Petitioner remained at Fort Dix, New Jersey, until November 11, 1968 when he was transferred to Fort Hancock, New Jersey. Before he was so transferred, he was assigned to duty as a clerk under Sergeant Tucker at SPD, because the unit to which he had been assigned for transfer from Fort Dix to Germany had already departed for Germany. On November 13, 1968, he was transferred from Fort Hancock to Fort Hamilton, Brooklyn, New York, where he is presently stationed. It was after this transfer that he petitioned this court for a writ of habeas corpus.

 Petitioner does not contend that Major Rekowski's determination to extend his ETS was not supported by the evidence. That determination if made by a competent military authority, would not be reviewable by this court. Smith v. Resor, 406 F.2d 141 (2d Cir. 1969); United States ex rel. Schonbrun v. Commanding Officer, Armed Forces, 403 F.2d 371 (2d Cir. 1968); Fox v. Brown, 402 F.2d 837 (2d Cir. 1968); Winters v. United States, 281 F. Supp. 289 (E.D.N.Y.), aff'd mem., 390 F.2d 879 (2d Cir. 1968). This court does have jurisdiction, however, to review the question as to whether it was made in excess of military authority or in violation of Army regulations. Smith v. Resor, supra.

 Competent Authority

 Petitioner contends that no one within the Army establishment may extend his twenty-four months of service because neither 10 U.S.C. § 972 (see note 2) nor any Army Regulation defines "competent authority." The court construes "competent authority" in 10 U.S.C. § 972 to mean competent authority under applicable Army Regulations even though they do not specifically define that term in haec verba.

 Army Regulation, AR 630-10, para. 51 provides:


"Orders assigning absentees returning to military control * * * will be published as prescribed below. * * *


b. * * * An absentee who has not been dropped from the rolls of his organization as a deserter prior to his return to military control * * * may be reassigned to an organization other than the unit from which he was absent without leave if --


* * *


(2) The reassignment is accomplished for any reason set forth in paragraph 55."

 Since there is no indication that petitioner was dropped from the rolls as a deserter, paragraph 55 is applicable here. That paragraph, in relevant part, provides as follows:


"An absentee or deserter who has been returned to military control will be retained for disposition at the initial installation to which returned * * * when --


* * *


e. There is evidence warranting his trial for a serious offense, proof of which may require testimony of witnesses residing at or near the Army installation of return."

 When petitioner "returned" to Fort Dix in May of 1968 there was evidence warranting his trial for a serious offense, namely, absence without leave in violation of 10 U.S.C. § 886. *fn3" The proof of that violation might have required the testimony of the personnel with whom he allegedly had contact while allegedly at Fort Dix in 1966. It seems clear that Fort Dix was the proper installation to retain jurisdiction over the petitioner and that Fort Dix could assign him to a unit other than the one from which he was absent.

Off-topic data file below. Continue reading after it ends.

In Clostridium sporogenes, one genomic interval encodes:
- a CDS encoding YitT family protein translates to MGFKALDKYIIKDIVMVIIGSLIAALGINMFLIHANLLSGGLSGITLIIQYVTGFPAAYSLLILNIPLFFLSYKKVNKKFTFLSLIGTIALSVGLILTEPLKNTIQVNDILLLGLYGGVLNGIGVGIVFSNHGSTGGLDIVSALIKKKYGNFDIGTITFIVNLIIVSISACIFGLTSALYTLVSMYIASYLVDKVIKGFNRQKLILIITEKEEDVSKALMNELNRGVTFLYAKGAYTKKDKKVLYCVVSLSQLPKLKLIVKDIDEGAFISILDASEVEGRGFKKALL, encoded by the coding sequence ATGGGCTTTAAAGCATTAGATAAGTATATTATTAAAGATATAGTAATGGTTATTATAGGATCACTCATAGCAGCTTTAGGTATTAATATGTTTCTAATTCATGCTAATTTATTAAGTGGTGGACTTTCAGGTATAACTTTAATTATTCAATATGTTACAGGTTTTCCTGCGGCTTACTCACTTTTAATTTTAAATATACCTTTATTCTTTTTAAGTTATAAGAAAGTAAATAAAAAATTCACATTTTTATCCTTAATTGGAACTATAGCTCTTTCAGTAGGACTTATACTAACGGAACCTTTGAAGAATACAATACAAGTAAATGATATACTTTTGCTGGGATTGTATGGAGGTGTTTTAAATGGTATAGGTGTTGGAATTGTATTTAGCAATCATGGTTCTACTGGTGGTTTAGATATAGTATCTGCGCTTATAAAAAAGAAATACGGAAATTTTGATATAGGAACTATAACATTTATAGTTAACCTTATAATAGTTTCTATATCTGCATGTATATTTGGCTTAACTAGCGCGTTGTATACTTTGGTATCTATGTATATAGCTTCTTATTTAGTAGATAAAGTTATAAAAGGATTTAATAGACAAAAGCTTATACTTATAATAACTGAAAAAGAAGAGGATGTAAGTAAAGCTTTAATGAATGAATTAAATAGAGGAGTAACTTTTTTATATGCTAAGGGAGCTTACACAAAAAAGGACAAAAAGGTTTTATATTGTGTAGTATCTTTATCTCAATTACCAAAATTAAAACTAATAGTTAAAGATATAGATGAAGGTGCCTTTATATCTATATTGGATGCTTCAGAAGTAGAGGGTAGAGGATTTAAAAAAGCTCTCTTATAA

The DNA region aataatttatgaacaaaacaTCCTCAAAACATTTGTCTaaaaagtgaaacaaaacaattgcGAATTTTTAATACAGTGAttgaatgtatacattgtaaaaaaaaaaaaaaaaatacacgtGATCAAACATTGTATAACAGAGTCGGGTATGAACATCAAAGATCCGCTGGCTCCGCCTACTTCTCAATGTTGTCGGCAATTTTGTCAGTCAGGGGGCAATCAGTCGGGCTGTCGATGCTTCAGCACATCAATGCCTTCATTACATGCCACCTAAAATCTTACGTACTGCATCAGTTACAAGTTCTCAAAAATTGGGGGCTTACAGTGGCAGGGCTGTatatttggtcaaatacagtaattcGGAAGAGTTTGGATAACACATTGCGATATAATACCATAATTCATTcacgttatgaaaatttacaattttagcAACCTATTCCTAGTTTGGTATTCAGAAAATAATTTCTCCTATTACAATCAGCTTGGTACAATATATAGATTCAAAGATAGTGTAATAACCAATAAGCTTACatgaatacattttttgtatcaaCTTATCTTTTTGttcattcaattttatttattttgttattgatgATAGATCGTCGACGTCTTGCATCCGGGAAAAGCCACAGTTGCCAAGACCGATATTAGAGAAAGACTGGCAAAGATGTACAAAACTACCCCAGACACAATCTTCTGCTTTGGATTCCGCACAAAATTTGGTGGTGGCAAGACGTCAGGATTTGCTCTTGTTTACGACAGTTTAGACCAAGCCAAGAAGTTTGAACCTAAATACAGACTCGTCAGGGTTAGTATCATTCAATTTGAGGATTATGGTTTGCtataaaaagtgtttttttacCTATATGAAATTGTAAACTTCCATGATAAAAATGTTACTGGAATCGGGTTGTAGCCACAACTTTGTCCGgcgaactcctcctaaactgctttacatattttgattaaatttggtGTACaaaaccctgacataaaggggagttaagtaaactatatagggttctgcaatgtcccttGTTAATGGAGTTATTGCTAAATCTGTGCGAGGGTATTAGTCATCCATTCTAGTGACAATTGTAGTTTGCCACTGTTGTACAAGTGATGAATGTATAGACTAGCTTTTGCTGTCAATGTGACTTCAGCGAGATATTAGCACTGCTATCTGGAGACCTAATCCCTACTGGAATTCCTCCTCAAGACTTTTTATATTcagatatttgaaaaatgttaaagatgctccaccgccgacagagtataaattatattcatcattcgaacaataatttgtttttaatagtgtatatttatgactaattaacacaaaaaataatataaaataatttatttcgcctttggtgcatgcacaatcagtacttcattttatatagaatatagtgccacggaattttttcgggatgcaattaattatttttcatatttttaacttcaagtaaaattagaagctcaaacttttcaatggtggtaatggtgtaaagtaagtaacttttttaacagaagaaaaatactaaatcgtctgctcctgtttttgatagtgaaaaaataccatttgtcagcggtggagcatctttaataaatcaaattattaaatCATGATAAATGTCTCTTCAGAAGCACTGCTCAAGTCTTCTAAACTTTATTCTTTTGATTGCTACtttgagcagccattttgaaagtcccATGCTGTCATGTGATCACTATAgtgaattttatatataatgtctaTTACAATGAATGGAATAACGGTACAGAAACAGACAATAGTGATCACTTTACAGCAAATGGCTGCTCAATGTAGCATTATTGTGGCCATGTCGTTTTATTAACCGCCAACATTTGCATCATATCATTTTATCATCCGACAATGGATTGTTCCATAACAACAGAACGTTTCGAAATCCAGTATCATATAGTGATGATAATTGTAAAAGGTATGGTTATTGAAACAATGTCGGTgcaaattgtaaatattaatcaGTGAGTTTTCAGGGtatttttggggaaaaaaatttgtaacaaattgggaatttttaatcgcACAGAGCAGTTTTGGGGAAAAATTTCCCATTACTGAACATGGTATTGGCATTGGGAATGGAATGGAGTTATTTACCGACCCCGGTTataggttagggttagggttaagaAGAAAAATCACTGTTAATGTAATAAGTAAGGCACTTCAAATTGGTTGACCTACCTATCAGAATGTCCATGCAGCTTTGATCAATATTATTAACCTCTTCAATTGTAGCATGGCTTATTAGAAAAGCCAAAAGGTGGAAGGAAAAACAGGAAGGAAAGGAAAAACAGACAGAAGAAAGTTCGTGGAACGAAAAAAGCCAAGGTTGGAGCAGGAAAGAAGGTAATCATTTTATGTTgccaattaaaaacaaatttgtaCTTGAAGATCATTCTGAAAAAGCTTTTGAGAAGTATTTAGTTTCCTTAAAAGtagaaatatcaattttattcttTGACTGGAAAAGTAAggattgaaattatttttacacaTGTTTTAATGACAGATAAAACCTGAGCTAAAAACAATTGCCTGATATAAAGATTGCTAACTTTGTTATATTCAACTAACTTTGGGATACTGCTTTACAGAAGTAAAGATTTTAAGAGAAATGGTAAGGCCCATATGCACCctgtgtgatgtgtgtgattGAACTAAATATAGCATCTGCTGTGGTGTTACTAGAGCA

Fort Dix Regulation 630-3, para. 3(f)(1) provides that the Commanding Officer of the SPD must


"process and effect disposition of all returned and apprehended absentees who are not assigned to organizations at this station."

 When petitioner "returned" to Fort Dix the unit to which he had been assigned for service in Germany had already been sent to Germany. Petitioner, therefore, did not "return" as one assigned to any organization at Fort Dix. Petitioner contends that Major Rekowski had no authority to extend his ETS because petitioner had not been assigned to SPD and, therefore, the Major was not his commanding officer and could not possibly be a "competent authority." It seems to this court, however, that paragraph 3(f)(1) contemplates this very situation. Had petitioner been assigned to a unit present at Fort Dix when he "returned," disposition of petitioner as one who had returned from an absentee status would be made by his Major Unit Commander pursuant to para. 3(d)(1) *fn4" of the Fort Dix Regulations. In either event, petitioner claims that neither officer described in paragraphs 3(d)(1) and 3(f)(1) would have the authority to extend his ETS because neither Congress nor any Army Regulation defines "competent authority." He goes so far as to claim that had he been sent to Germany to face the Commanding Officer of the unit to which he was ordered, that Commanding Officer would have no authority to extend his ETS, for the same reason.